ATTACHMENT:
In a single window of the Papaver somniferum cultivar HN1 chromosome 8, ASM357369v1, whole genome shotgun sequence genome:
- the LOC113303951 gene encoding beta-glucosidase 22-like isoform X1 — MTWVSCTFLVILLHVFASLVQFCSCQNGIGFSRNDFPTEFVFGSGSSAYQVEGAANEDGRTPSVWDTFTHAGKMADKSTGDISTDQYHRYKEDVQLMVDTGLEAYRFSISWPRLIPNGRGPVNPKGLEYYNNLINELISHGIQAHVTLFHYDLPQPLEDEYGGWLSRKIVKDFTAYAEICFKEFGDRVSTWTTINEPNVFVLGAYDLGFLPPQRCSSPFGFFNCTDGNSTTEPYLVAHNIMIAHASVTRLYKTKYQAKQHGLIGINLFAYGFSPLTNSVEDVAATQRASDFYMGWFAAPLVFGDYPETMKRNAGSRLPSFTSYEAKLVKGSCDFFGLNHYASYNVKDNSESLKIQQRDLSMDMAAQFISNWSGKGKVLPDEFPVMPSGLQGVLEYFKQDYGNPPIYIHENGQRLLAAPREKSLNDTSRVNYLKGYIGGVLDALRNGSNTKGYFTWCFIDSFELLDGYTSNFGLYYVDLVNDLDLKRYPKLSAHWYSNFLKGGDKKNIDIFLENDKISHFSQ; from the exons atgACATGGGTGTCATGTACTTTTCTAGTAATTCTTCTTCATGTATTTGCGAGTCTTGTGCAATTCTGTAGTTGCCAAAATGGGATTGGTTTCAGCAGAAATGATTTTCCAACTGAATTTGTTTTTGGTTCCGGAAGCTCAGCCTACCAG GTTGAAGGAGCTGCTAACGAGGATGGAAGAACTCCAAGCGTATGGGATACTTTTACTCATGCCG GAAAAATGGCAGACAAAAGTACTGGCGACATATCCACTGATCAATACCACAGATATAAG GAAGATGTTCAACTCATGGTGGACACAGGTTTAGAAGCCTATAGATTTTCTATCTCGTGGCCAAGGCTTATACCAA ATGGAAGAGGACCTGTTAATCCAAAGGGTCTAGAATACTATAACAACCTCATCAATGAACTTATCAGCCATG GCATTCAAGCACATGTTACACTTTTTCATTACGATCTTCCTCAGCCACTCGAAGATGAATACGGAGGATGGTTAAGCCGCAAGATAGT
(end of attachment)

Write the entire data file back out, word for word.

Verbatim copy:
In a single window of the Papaver somniferum cultivar HN1 chromosome 8, ASM357369v1, whole genome shotgun sequence genome:
- the LOC113303951 gene encoding beta-glucosidase 22-like isoform X1 — MTWVSCTFLVILLHVFASLVQFCSCQNGIGFSRNDFPTEFVFGSGSSAYQVEGAANEDGRTPSVWDTFTHAGKMADKSTGDISTDQYHRYKEDVQLMVDTGLEAYRFSISWPRLIPNGRGPVNPKGLEYYNNLINELISHGIQAHVTLFHYDLPQPLEDEYGGWLSRKIVKDFTAYAEICFKEFGDRVSTWTTINEPNVFVLGAYDLGFLPPQRCSSPFGFFNCTDGNSTTEPYLVAHNIMIAHASVTRLYKTKYQAKQHGLIGINLFAYGFSPLTNSVEDVAATQRASDFYMGWFAAPLVFGDYPETMKRNAGSRLPSFTSYEAKLVKGSCDFFGLNHYASYNVKDNSESLKIQQRDLSMDMAAQFISNWSGKGKVLPDEFPVMPSGLQGVLEYFKQDYGNPPIYIHENGQRLLAAPREKSLNDTSRVNYLKGYIGGVLDALRNGSNTKGYFTWCFIDSFELLDGYTSNFGLYYVDLVNDLDLKRYPKLSAHWYSNFLKGGDKKNIDIFLENDKISHFSQ; from the exons atgACATGGGTGTCATGTACTTTTCTAGTAATTCTTCTTCATGTATTTGCGAGTCTTGTGCAATTCTGTAGTTGCCAAAATGGGATTGGTTTCAGCAGAAATGATTTTCCAACTGAATTTGTTTTTGGTTCCGGAAGCTCAGCCTACCAG GTTGAAGGAGCTGCTAACGAGGATGGAAGAACTCCAAGCGTATGGGATACTTTTACTCATGCCG GAAAAATGGCAGACAAAAGTACTGGCGACATATCCACTGATCAATACCACAGATATAAG GAAGATGTTCAACTCATGGTGGACACAGGTTTAGAAGCCTATAGATTTTCTATCTCGTGGCCAAGGCTTATACCAA ATGGAAGAGGACCTGTTAATCCAAAGGGTCTAGAATACTATAACAACCTCATCAATGAACTTATCAGCCATG GCATTCAAGCACATGTTACACTTTTTCATTACGATCTTCCTCAGCCACTCGAAGATGAATACGGAGGATGGTTAAGCCGCAAGATAGT